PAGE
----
The Therapy of Breathing
By Jill McVey, DPT, ATC
As any softball or baseball player can tell you, one does not need to be highly conditioned to play the sport. Highly skilled and strong, yes, but not aerobically conditioned the way a soccer player needs to be. As a former softball player, I assumed I would experience some growing pains when I decided at the age of 30 to try out for the Rat City Rollergirls.
I found early in my training I could keep up with the rest of the derby newbies on the track, but whenever I tried to exert myself too much on or off skates, I would get nauseous and eventually throw up. Every time. Sometimes I felt so sick after a night practice I would wake up the next morning and spend five minutes dry heaving in the bathroom. Breathing also felt laborious and I was afraid to practice without my inhaler close at hand.
This was my daily experience, but I rationalized it as normal by telling myself I had never trained for a sport like this, so discomfort was to be expected.
Two years of discomfort later, it dawned on me that I was easily in the best shape of my life, yet my nausea and breathing problems were actually worse than ever. It had even become a running joke with my team and trainers. Jill the Puker.
Then, a month ago, I took a class called Postural Respiration from the Pelvic Restoration Institute. In this class I learned about the ways our breathing patterns and postural habits can cause rotations throughout the body, affecting not only musculoskeletal pain, but also internal processes like stomach emptying and acid reflux. I learned how severely restricted my ribcage was, and how that was forcing me to overuse my neck muscles to breathe, creating the illusion of an asthma attack. Best of all, I learned that with some precise exercises and positioning tools, I could completely change my GI and respiratory symptoms.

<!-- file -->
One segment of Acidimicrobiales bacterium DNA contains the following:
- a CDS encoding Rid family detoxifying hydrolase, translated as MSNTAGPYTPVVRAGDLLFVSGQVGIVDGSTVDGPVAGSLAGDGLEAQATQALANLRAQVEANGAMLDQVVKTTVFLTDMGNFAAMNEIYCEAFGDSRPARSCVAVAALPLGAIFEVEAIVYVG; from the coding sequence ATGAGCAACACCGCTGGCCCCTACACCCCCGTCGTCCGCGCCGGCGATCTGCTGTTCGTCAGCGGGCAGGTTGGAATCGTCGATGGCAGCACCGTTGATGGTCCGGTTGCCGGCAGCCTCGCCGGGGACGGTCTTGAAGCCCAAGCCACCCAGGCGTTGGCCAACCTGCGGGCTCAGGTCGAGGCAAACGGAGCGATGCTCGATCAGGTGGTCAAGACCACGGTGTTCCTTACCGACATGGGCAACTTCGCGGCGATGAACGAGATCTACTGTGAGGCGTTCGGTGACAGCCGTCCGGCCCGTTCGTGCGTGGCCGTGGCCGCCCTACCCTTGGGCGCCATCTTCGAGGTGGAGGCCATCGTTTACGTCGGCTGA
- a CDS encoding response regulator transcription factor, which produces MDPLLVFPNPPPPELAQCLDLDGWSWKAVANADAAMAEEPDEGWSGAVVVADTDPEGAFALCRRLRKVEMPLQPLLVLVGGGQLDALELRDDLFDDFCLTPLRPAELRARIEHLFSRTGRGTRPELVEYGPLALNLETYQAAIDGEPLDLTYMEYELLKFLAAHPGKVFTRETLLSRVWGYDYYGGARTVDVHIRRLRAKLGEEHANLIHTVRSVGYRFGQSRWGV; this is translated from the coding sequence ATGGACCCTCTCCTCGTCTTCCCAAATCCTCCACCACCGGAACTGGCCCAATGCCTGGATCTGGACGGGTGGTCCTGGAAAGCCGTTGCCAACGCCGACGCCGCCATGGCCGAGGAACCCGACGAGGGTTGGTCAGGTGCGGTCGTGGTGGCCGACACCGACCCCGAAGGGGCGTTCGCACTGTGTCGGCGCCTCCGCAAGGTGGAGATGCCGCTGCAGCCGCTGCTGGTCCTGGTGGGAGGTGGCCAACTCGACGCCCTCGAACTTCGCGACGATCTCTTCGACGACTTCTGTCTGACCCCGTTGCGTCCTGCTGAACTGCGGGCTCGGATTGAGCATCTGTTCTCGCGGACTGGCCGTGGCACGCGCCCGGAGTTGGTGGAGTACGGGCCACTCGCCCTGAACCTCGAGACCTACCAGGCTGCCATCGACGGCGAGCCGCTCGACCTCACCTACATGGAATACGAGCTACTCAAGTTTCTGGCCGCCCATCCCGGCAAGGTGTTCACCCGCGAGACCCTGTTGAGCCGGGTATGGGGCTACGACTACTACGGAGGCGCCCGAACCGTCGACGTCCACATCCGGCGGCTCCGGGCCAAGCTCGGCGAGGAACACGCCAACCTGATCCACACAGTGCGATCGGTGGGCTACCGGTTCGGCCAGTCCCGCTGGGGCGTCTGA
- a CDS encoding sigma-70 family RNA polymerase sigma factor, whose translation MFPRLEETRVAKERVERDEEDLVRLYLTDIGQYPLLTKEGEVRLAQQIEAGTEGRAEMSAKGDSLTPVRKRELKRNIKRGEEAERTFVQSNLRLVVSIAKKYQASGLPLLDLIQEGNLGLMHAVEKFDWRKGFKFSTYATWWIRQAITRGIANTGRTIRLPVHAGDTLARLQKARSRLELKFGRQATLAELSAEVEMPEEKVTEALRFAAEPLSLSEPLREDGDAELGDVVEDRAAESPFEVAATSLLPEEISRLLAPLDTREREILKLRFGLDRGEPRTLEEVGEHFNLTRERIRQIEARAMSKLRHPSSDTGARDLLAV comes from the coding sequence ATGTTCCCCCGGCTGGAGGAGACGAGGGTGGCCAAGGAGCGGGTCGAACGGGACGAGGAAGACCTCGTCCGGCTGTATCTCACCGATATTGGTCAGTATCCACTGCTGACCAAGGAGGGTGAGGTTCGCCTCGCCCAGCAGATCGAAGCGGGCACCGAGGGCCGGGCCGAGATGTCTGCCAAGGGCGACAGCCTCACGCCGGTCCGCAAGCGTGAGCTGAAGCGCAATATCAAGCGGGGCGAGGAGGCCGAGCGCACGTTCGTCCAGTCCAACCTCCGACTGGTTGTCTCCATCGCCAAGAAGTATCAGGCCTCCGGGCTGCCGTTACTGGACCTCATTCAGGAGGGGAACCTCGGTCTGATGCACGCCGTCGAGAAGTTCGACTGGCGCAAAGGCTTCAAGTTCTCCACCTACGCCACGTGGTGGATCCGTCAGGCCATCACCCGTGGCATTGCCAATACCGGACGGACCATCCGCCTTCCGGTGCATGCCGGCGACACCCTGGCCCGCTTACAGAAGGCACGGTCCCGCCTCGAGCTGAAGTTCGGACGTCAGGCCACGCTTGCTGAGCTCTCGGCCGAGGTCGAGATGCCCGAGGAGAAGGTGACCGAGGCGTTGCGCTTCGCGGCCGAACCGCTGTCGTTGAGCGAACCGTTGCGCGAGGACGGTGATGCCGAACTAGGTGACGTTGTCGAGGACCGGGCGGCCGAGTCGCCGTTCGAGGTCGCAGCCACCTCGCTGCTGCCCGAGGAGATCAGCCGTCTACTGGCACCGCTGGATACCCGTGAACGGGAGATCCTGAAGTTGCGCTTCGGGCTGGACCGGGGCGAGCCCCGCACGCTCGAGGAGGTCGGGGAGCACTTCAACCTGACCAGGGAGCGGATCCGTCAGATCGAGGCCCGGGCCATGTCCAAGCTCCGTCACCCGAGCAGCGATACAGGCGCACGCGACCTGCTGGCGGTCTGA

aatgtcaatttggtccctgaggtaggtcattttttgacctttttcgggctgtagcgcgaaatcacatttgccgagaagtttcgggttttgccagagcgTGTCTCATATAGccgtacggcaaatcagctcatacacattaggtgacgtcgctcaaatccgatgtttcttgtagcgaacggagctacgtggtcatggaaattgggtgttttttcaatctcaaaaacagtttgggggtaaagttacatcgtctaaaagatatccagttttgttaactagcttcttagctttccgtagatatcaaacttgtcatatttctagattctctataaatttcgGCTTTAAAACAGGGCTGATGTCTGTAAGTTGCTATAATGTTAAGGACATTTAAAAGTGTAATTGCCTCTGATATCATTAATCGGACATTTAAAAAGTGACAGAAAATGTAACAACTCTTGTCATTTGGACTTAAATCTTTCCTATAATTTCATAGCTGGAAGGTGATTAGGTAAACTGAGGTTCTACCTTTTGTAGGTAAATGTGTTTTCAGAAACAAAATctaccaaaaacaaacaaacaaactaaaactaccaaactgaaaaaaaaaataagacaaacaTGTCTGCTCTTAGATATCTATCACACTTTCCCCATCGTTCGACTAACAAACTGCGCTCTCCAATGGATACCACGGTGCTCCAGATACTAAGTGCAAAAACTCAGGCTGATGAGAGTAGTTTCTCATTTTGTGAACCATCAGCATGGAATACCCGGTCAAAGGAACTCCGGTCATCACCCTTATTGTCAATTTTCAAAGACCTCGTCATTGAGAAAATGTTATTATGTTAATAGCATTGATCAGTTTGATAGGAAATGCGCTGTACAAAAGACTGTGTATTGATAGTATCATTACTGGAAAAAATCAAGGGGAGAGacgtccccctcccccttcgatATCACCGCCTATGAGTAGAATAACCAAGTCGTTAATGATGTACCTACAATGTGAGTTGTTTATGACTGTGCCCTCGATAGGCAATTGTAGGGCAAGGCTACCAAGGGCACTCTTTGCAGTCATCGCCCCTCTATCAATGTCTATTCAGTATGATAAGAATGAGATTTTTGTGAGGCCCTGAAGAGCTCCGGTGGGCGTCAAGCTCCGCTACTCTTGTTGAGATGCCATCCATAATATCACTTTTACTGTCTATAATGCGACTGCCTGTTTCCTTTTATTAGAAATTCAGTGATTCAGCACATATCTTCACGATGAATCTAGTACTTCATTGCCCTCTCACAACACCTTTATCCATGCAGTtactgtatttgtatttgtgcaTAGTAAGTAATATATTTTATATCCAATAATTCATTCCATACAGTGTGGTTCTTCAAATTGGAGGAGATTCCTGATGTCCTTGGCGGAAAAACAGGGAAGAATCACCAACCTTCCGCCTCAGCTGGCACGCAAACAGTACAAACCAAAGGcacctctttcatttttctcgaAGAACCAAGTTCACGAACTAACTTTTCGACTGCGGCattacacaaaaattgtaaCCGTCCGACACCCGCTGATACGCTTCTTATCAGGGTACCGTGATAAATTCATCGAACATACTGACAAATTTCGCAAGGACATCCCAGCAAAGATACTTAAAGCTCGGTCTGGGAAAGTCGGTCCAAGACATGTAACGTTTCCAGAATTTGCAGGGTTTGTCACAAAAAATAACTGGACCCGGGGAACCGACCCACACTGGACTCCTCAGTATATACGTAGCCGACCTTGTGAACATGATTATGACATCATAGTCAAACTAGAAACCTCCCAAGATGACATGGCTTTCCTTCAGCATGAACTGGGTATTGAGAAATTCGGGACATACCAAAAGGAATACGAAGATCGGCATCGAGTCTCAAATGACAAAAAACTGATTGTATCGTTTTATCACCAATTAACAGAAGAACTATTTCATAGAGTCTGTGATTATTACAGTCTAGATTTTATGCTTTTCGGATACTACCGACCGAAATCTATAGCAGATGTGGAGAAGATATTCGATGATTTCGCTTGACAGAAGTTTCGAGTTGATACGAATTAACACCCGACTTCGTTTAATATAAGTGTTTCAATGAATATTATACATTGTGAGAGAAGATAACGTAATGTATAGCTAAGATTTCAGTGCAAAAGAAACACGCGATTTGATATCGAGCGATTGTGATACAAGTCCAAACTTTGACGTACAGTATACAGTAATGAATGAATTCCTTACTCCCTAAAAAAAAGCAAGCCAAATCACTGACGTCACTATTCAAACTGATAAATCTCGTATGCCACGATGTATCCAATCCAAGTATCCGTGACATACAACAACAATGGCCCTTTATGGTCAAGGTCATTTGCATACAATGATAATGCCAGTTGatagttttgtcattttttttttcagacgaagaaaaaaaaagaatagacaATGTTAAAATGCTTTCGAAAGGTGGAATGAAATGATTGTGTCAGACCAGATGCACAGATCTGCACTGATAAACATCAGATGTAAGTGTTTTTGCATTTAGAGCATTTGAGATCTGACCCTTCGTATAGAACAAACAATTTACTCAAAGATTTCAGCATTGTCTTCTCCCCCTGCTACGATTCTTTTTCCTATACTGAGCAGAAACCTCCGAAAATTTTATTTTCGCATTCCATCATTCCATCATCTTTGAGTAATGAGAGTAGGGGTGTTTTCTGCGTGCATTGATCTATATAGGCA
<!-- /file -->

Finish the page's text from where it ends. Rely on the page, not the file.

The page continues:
I committed to a few regular exercises to correct my breathing patterns and changed my posture to promote better breathing strategies. Before each training session or derby practice I practiced a specific stretch, and after each meal I positioned myself carefully to promote digestion.
It has been a month since I started the exercise regimen. Since then, I have experienced acid reflux for maybe five minutes total, whereas before I lived with it every day, often for hours. I have less anxiety and insomnia. And best of all, I can train hard and feel only a slight touch of nausea, rather than it ruining each workout. I still have a lot more work to do, but for the first time in years I don’t dread my workouts. I’m enjoying working with my therapist at MSPT and focusing on keeping my pelvis and breathing in a more optimal state.
I always wanted to be the jammer in roller derby — the person who wears the star on her helmet and gets to score the points. It’s also a position that is utterly exhausting and takes heavy contact from often larger blockers who will do anything legal to prevent the jammer from scoring. Now I can face down a line of opposing blockers and think about how I’m going to juke around them, rather than looking around for the closest garbage can. Thanks to my new breathing strategies I get to be Jill the Jammer instead of Jill the Puker.
It’s amazing that I can refine something so seemingly automatic and unconscious as my breathing and create such a fundamental change in my athletic performance and sense of general function. The physiology of breathing is a fascinating science and proper breathing is a vital skill necessary for optimal function of the movement system. I am thrilled we are able to offer empowering changes to our patients at Movement Systems by teaching you these skills as an essential element in your overall plan of care. Be sure to talk to your physical therapist about how proper optimal breathing technique can change your life!